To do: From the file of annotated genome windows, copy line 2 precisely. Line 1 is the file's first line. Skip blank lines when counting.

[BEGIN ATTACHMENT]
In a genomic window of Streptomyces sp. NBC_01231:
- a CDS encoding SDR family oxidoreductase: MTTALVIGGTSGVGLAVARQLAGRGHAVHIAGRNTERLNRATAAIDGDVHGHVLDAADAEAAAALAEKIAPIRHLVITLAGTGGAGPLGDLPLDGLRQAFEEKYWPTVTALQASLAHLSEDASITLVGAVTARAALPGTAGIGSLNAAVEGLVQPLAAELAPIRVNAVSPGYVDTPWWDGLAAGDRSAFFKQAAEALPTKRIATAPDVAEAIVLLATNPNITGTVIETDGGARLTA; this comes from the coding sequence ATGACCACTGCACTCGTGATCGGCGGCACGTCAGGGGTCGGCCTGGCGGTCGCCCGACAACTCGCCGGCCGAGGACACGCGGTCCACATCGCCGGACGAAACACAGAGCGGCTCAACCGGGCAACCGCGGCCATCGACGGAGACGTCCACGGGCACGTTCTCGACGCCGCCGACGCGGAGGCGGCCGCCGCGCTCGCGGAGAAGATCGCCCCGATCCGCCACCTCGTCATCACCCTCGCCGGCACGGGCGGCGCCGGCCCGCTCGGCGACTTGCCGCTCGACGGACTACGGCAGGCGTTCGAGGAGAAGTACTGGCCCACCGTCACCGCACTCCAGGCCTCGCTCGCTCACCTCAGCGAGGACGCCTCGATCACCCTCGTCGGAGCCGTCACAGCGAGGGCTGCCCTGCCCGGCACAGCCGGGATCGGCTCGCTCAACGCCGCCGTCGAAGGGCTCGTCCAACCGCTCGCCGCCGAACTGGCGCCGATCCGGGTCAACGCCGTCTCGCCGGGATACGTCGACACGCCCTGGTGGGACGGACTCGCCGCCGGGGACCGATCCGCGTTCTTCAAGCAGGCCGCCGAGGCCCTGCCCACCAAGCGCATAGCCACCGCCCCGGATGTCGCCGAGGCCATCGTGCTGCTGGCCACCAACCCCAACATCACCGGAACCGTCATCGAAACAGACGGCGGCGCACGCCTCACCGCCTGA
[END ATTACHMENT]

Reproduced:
- a CDS encoding SDR family oxidoreductase: MTTALVIGGTSGVGLAVARQLAGRGHAVHIAGRNTERLNRATAAIDGDVHGHVLDAADAEAAAALAEKIAPIRHLVITLAGTGGAGPLGDLPLDGLRQAFEEKYWPTVTALQASLAHLSEDASITLVGAVTARAALPGTAGIGSLNAAVEGLVQPLAAELAPIRVNAVSPGYVDTPWWDGLAAGDRSAFFKQAAEALPTKRIATAPDVAEAIVLLATNPNITGTVIETDGGARLTA; this comes from the coding sequence ATGACCACTGCACTCGTGATCGGCGGCACGTCAGGGGTCGGCCTGGCGGTCGCCCGACAACTCGCCGGCCGAGGACACGCGGTCCACATCGCCGGACGAAACACAGAGCGGCTCAACCGGGCAACCGCGGCCATCGACGGAGACGTCCACGGGCACGTTCTCGACGCCGCCGACGCGGAGGCGGCCGCCGCGCTCGCGGAGAAGATCGCCCCGATCCGCCACCTCGTCATCACCCTCGCCGGCACGGGCGGCGCCGGCCCGCTCGGCGACTTGCCGCTCGACGGACTACGGCAGGCGTTCGAGGAGAAGTACTGGCCCACCGTCACCGCACTCCAGGCCTCGCTCGCTCACCTCAGCGAGGACGCCTCGATCACCCTCGTCGGAGCCGTCACAGCGAGGGCTGCCCTGCCCGGCACAGCCGGGATCGGCTCGCTCAACGCCGCCGTCGAAGGGCTCGTCCAACCGCTCGCCGCCGAACTGGCGCCGATCCGGGTCAACGCCGTCTCGCCGGGATACGTCGACACGCCCTGGTGGGACGGACTCGCCGCCGGGGACCGATCCGCGTTCTTCAAGCAGGCCGCCGAGGCCCTGCCCACCAAGCGCATAGCCACCGCCCCGGATGTCGCCGAGGCCATCGTGCTGCTGGCCACCAACCCCAACATCACCGGAACCGTCATCGAAACAGACGGCGGCGCACGCCTCACCGCCTGA